I never heard anything -- including Colin Powell's presentation to the Security Council -- which convinced me Iraq posed that kind of dire threat to the United States.

For the record, my position on the war did not take into account Colin Powell's presentation to the Security Council at all for reasons that have proven to be wise on my part. And despite how it would appear to sound by noting this point, I had an intuition of sorts that it would weaken my case to include Powell's testimony at the UN because (i) the solid arguments for war I intended to present did not need them and (ii) unlike the evidences I focused on, the Powell testimony was more tenuous by its very nature.

It is never wise to base a fundamental position of any kind on tenuous information; instead the information that forms the foundation of a significant position taken should be solid.{1} Many who did not do this on the war subject were left with egg on their faces later on. However, that is not infrequent for those who are out to try and "scoop" a story -yet another reason why we at this humble weblog are not inclined towards pontificating on issues that we have not mused over for some period of time first. But I digress.

I heard proof that Iraq had an evil and murderous regime, which harbored nothing but malice toward its people, its neighbors and the United States, and that it might have had weapons of mass destruction. If that's enough for us to invade Iraq, then it's enough for me to shoot my neighbor if he's a mean, wife-beating son-of-bitch who hates me and owns a gun.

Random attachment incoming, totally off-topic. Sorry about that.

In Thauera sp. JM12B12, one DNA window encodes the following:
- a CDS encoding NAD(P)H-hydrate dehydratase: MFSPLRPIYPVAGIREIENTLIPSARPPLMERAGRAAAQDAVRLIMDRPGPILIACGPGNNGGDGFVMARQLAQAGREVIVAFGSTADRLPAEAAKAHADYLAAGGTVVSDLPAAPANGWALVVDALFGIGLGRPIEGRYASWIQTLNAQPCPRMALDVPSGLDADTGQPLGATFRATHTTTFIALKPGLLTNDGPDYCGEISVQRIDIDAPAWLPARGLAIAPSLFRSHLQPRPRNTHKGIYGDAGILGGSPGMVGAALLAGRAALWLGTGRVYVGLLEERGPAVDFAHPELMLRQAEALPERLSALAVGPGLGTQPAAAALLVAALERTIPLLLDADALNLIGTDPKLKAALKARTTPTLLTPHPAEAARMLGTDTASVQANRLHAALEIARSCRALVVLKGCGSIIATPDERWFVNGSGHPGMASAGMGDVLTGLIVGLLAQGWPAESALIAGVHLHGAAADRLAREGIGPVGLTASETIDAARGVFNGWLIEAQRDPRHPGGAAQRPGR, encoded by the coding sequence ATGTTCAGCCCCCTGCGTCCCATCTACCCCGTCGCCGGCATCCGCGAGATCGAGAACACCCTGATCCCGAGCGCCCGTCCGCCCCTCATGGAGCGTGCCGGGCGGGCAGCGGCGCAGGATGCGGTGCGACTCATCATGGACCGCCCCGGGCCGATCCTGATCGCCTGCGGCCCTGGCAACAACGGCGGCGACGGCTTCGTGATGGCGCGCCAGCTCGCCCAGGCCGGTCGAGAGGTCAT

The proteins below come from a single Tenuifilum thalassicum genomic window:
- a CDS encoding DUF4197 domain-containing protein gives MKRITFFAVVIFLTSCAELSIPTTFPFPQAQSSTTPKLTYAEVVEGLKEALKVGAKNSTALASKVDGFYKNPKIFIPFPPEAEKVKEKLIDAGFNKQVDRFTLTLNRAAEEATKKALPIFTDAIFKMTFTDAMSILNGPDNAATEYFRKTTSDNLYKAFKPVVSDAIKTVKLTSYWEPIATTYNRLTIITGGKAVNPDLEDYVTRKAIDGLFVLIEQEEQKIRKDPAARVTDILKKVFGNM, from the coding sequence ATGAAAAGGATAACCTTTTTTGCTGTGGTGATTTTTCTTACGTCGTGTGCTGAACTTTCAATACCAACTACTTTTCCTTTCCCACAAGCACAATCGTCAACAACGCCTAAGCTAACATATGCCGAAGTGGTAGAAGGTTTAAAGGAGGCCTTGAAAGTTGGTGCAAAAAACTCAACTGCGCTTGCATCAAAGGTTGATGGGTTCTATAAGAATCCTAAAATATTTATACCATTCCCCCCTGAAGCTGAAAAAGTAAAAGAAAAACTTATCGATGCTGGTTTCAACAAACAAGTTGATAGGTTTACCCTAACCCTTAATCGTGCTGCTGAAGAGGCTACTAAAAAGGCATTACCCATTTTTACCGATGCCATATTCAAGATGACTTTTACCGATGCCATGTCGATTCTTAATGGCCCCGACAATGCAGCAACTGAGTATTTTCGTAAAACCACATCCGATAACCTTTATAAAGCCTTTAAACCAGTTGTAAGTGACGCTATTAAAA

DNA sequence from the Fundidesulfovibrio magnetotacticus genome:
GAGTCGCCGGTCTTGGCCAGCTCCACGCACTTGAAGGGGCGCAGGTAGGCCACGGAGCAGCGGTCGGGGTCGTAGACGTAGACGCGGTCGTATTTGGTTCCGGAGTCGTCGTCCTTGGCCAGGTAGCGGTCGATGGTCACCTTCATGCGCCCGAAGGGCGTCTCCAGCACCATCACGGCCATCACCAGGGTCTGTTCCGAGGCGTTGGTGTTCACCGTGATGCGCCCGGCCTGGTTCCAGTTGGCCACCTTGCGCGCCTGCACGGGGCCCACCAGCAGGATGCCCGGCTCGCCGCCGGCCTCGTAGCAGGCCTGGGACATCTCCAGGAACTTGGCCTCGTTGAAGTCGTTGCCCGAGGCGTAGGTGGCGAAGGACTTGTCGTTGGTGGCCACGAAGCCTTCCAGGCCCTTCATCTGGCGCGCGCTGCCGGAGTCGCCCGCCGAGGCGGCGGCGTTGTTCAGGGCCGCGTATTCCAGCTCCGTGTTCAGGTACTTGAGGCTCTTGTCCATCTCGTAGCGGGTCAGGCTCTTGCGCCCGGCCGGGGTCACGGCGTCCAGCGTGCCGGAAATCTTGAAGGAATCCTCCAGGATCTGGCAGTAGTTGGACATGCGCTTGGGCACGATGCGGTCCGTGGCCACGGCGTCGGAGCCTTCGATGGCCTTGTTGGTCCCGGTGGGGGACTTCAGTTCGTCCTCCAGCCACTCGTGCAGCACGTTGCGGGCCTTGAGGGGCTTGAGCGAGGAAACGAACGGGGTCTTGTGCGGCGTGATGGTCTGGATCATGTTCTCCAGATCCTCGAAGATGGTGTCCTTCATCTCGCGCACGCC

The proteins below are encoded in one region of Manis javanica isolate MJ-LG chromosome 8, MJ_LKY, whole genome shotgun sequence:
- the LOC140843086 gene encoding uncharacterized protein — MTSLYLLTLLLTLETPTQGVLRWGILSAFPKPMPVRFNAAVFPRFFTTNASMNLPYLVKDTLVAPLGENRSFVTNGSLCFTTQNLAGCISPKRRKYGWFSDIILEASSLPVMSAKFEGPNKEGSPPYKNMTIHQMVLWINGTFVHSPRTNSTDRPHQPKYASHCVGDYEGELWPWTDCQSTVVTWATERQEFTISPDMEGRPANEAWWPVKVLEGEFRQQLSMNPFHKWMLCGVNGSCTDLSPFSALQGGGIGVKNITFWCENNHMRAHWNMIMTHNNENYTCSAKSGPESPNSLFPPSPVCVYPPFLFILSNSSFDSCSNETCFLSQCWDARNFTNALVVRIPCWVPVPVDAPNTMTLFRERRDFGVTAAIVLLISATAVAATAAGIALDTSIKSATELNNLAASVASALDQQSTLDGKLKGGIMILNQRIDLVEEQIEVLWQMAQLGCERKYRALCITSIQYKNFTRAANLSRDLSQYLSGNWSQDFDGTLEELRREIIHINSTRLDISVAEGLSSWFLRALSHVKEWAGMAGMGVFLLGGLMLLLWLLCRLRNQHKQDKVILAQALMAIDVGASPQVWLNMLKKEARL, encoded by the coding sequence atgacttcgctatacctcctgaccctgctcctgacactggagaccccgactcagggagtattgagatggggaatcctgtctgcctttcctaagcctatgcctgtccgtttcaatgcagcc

It is true that the above points are in and of themselves not enough reason to invade another nation. There has to be more and I submit that there was significantly more reason than what SAM notes above -though what he notes are additional evidences to support the fundamental reasons of course.

And the Security Council refused to authorize our attack.

As I noted in my position on the war, it is not true that the Security Council refused to authorize military action on Iraq. They were more than willing to issue the strongest statements when there was only rhetoric involved. However, when Bush went to enforce the UN's own Resolutions on Iraq, then France, Germany, and Russia balked. Those paying close attention know now why this was so. But I digress.

That about did it for me; I'm not in love with the United Nations. I think it's an insidious organization in many ways. But as long as we're publicly binding ourselves to the Charter then we ought to abide by the Charter.

Again, I refer you to my previously enunciated position on the war and also on additional information which seriously undermines your appeal to the UN on this matter. To quote from the latter link on this matter:

The United Nations opposed the war in Iraq despite Saddam violating UN resolution after UN resolution. Germany, France and Russia were heavily involved in oil-for-food?and all opposed the war in Iraq. Even though that wasn't the only factor involved, it's impossible to ignore the obvious conflict of interests.